MT 1-20

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MT 001

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"First impressions by lamplight; clear problems in the demonstrations and experiments, what was seen among various friends.

Almost everyone who has sought to invent a perpetual motion machine has considered bringing about motion through spheres and thereby has hit upon the idea that through straight lines nothing would be gained for their purpose. Therefore, departures from the structure are present, as the first figure shows. A beginning student of mechanics can judge that with such things assumed nothing at all would be effected.

No. 1: The horizontal line must be rather level or have a slope such that one sphere rolls toward the center from the rim, and the others roll out to the rim from the center."

- Johann Bessler


MT_001 Discussion

MT 002

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"No. 2: Almost unanimously the mobilists for whom the spheres were the main principle have chosen a figure for the most part like this one; such a figure has already been encountered in various books on mathematics and mechanics, and from the figure the mathematicians generally showed the impossibility of perpetual motion, just as though one could not bring forth a better figure as evidence. In particular, Jungnickel, in his almost peculiar book titled Key to Mechanics, pages 243, 246 and 247, has presented three such machines and intended to prove and enforce the impossibility of perpetual motion. Sturm also uses this figure, and even the late Leopold uses it in his Machine Treatise, of which he prepared 8 sections but did not complete because of his death."

- Johann Bessler


MT_002 Discussion

MT 003

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"No. 3: Several mobilists have supposed that they invented the thing when they chose curves (and double curves at that) for the spheres, as the accompanying figure shows. Here is seen not only the outer sphere compartments but also a separate inner component with long curves. It was thought with utter certainty that one could induce movement by this means. If one only makes completely unbiased calculations, then one finds the opposite to be true. Thus it is not even necessary to build a model."

- Johann Bessler


MT_003 Discussion

MT 004

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"No. 4:Here the lines curve a great deal and are made up of half circles. It was imagined without doubt that movement could be obtained in this way; but the former invention and the latter are the same thing.

Granted! One finds out through calculation and on paper, on one side somewhat more than on the other side, that a superior weight equalizes; observe! Thus there will always be stability and no mobility; why?

Answer: because the friction, owing to the machine's own weight and heaviness, eats away all the supposed superior weight; sufficiently understood."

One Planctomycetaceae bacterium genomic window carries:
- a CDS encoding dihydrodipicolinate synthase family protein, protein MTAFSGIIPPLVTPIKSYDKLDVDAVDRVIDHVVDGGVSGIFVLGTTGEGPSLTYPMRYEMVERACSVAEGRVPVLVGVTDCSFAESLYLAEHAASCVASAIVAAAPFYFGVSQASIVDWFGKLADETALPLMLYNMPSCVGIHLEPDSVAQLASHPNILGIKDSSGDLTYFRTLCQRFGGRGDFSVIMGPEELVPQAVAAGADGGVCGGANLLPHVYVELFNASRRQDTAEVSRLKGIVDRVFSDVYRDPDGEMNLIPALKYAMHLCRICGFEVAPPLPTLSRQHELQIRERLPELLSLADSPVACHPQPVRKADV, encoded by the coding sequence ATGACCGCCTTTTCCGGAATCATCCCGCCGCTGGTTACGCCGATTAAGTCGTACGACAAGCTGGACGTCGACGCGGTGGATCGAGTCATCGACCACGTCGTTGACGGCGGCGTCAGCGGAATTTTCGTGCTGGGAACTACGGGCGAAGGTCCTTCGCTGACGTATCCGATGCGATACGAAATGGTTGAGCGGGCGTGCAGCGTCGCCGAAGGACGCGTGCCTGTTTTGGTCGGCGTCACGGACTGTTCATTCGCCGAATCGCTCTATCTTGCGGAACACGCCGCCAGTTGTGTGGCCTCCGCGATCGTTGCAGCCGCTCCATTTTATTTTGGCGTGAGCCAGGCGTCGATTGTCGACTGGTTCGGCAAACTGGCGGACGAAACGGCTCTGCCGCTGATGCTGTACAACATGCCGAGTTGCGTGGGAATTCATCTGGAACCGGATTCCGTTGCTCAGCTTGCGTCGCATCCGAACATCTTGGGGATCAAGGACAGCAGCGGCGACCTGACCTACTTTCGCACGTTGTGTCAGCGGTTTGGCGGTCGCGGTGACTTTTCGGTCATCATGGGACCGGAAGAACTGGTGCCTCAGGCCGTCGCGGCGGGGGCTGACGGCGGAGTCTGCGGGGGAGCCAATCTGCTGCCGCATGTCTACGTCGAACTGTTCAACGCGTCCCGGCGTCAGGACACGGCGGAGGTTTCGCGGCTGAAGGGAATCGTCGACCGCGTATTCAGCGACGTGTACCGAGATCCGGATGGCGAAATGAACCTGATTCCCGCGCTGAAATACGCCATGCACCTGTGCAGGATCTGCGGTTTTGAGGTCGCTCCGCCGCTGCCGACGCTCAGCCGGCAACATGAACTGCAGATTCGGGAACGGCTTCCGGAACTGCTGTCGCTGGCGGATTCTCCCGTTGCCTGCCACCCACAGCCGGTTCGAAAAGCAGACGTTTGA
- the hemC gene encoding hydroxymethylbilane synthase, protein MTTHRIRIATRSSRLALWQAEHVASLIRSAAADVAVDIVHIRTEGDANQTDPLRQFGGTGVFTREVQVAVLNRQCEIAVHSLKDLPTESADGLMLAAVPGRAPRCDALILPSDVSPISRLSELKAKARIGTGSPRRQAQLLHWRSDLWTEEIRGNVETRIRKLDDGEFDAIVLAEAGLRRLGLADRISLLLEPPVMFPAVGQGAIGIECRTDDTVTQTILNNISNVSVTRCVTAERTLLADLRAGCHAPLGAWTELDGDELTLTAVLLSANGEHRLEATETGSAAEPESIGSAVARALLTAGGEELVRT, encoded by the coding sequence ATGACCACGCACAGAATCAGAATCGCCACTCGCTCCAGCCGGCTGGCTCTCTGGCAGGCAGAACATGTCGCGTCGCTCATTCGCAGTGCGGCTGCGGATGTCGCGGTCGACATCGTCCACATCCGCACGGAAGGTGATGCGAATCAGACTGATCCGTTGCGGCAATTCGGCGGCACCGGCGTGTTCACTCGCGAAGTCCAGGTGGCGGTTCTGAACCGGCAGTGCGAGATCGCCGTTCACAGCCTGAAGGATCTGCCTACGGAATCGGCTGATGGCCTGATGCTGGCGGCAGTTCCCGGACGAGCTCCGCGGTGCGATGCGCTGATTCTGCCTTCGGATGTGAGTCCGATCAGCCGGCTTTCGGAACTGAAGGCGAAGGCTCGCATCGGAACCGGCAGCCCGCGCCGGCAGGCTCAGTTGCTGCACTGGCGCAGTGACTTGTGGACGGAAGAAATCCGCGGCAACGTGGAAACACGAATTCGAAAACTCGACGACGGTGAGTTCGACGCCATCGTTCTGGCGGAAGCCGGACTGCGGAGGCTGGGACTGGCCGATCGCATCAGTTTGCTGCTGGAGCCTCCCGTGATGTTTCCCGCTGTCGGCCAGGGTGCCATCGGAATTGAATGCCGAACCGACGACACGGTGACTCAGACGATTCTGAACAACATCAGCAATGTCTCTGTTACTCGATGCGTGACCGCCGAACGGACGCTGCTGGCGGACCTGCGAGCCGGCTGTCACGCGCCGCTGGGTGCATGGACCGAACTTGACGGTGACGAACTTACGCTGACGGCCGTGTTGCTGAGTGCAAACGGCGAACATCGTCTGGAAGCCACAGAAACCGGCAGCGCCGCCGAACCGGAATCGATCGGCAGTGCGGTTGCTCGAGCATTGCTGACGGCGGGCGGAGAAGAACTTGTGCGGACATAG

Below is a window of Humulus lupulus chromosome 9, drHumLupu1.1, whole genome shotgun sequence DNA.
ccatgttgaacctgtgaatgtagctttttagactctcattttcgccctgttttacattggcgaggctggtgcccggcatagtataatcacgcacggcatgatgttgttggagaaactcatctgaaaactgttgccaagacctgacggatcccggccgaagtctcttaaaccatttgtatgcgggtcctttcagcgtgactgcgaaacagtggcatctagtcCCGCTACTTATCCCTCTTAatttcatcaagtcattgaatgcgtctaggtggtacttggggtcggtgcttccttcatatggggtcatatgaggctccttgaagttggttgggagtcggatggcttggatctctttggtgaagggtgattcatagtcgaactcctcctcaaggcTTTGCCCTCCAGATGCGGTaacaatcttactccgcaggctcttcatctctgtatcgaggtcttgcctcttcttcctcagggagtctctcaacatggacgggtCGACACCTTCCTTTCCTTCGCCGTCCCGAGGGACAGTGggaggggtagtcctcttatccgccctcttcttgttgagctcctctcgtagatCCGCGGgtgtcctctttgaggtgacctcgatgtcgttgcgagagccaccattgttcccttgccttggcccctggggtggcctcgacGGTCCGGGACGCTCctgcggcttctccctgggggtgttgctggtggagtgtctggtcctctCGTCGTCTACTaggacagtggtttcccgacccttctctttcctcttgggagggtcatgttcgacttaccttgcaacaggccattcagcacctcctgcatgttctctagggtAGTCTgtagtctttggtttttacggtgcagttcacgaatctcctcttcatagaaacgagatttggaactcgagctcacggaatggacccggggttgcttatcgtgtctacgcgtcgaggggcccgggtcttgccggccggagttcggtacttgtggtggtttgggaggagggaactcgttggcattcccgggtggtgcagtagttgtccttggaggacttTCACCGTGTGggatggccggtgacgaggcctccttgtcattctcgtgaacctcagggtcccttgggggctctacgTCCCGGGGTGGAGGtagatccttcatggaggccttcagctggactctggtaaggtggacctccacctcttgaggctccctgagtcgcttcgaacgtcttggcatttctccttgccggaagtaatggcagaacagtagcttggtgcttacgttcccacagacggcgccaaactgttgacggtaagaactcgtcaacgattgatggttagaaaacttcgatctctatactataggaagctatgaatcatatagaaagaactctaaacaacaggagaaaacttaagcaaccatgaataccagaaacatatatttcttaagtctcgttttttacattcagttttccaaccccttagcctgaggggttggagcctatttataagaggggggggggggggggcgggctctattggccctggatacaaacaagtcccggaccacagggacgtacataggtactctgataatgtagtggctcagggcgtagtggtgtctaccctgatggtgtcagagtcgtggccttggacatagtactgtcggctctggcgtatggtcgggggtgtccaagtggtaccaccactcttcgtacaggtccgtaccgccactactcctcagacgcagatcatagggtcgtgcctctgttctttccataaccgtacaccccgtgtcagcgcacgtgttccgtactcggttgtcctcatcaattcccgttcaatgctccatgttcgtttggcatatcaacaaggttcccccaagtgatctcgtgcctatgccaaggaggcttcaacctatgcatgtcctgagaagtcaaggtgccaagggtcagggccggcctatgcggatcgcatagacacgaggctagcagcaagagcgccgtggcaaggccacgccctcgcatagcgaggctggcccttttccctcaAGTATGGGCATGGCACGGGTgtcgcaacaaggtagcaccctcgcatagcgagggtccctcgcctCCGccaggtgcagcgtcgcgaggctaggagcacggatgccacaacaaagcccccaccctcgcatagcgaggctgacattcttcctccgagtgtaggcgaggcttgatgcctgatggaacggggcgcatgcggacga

- Johann Bessler


MT_004 Discussion

MT 005

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"No. 5: Here the thing again has double curves like No. 3 and is only slightly different. This one runs the same way as that one; nevertheless, I have come across this same fantasy in the work credited to people who were of renown and who truly possessed much mathematical knowledge."

- Johann Bessler


MT_005 Discussion

MT 006

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"No. 6: Some mobilists have done something special by letting the spheres run out of the wheel into a channel at the edge of the wheel. Because they did or knew nothing other than what is merely recorded here, the thing can run no differently from what this figure leaves one to believe and conclude."

- Johann Bessler


MT_006 Discussion


MT 007

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"No. 7: Here it first appears as though movement should inevitably result, for the curved lines which convey the spheres from the light side outward are attached very close to the axle, and at the edge of the wheel runs the same formation as in the previous illustration. However, if one counts the spheres on the light side and then those on the heavy side and calculates the force accordingly, then the situation is readily shown and proven to be completely different from one's first impression, as it is said: great people err, too: they weigh less, then nothing."

- Johann Bessler


MT_007 Discussion


MT 008

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"No. 8: Here the spheres fall somewhat higher and sooner onto the thing and then lie more on the heavy side than they did in the previous figure, but one must also note: when as many of the spheres lie at the light side, further out, toward the edge, an equilibrium is caused as in the two previous illustrations."

- Johann Bessler


MT_008 Discussion


MT 009